2. From the manufacturer’s protocol above, we used the following conditions for the CTD-RNAP2 and/or Ser5ph-RNAP2 antibodies fragmentation process, which resulted in good quality/concentrated Fabs.

        1. Begin with the IgG sample preparation. Repeat the centrifugation step of the Zeba Spin Desalting Column [this column is included in the Pierce Mouse IgG1 Fab and F(ab’)2 Preparation Kit, see details above in step A.1.a.] with 1 mL of Digestion buffer four times.

        2. Add 0.5 mL of CTD-RNAP2 or Ser5ph-RNAP2 full-length antibody in 1× PBS at the maximum concentration recommended by the manufacturer (4 mg).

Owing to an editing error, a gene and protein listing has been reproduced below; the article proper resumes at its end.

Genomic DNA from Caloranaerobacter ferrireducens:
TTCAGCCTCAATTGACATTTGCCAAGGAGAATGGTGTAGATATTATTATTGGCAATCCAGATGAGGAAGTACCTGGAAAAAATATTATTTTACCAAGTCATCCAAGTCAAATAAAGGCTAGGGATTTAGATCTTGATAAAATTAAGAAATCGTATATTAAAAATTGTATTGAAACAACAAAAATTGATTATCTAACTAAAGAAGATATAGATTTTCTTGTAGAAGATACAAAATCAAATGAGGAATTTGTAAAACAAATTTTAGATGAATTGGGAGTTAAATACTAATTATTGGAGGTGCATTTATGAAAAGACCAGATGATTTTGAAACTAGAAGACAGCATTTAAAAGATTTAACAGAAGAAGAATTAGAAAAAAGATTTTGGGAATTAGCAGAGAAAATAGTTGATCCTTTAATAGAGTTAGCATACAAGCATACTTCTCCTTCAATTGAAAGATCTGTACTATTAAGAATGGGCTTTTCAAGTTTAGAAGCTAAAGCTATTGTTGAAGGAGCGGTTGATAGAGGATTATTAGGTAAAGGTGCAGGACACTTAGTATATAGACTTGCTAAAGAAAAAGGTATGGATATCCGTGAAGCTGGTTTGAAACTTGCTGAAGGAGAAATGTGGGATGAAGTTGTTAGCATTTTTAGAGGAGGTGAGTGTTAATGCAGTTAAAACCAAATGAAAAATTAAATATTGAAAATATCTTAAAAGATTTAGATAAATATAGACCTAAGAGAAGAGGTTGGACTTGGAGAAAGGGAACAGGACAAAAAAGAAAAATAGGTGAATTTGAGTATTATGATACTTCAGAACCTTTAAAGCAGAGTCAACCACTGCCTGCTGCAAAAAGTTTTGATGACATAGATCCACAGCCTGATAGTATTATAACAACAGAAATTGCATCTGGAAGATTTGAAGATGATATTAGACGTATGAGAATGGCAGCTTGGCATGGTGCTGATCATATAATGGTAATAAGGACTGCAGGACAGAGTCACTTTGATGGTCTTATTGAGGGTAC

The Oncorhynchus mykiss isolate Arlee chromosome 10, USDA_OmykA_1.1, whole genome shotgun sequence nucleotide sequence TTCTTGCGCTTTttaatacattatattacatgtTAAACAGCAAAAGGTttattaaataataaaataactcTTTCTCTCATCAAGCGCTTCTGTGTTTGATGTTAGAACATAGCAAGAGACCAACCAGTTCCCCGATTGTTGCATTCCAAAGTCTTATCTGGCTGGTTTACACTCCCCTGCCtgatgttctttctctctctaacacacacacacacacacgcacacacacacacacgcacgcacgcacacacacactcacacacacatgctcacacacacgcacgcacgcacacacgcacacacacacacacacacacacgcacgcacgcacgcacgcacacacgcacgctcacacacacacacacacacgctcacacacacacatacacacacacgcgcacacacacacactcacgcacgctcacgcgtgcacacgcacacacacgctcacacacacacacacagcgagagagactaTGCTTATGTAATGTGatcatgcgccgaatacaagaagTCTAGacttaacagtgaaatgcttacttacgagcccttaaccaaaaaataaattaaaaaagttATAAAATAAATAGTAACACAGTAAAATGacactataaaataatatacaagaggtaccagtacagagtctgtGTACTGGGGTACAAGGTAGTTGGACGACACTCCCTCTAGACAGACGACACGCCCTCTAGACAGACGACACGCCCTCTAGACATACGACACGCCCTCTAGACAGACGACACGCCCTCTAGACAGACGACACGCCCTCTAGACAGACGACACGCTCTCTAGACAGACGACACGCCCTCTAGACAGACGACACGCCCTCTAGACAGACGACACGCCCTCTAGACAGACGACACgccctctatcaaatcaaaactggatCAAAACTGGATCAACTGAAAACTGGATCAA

Important notes:

          (1) The preparation of the CTD-RNAP2 and Ser5ph-RNAP2 Fabs should be done on separate days, since the kit only provides a single NAb protein column. This column can be reused up to ten times for different antibodies, as long as it is properly regenerated after each use.

          (2) We used highly concentrated CTD-RNAP2 & Ser5ph-RNAP2 antibodies, but if you are purchasing commercial antibodies (usually provided at 1 mg/mL), you should concentrate the antibodies to a higher concentration before generating and purifying Fabs (see details on how to concentrate antibodies at Koch et al., 2021).

        3. After equilibrating the immobilized Ficin in a spin column tube, add the IgG sample obtained in the step above (A.1.b.ii.), and incubate the digestion reaction for four hours (or five hours for better digestion) in constant mixing of the resin at 37 °C.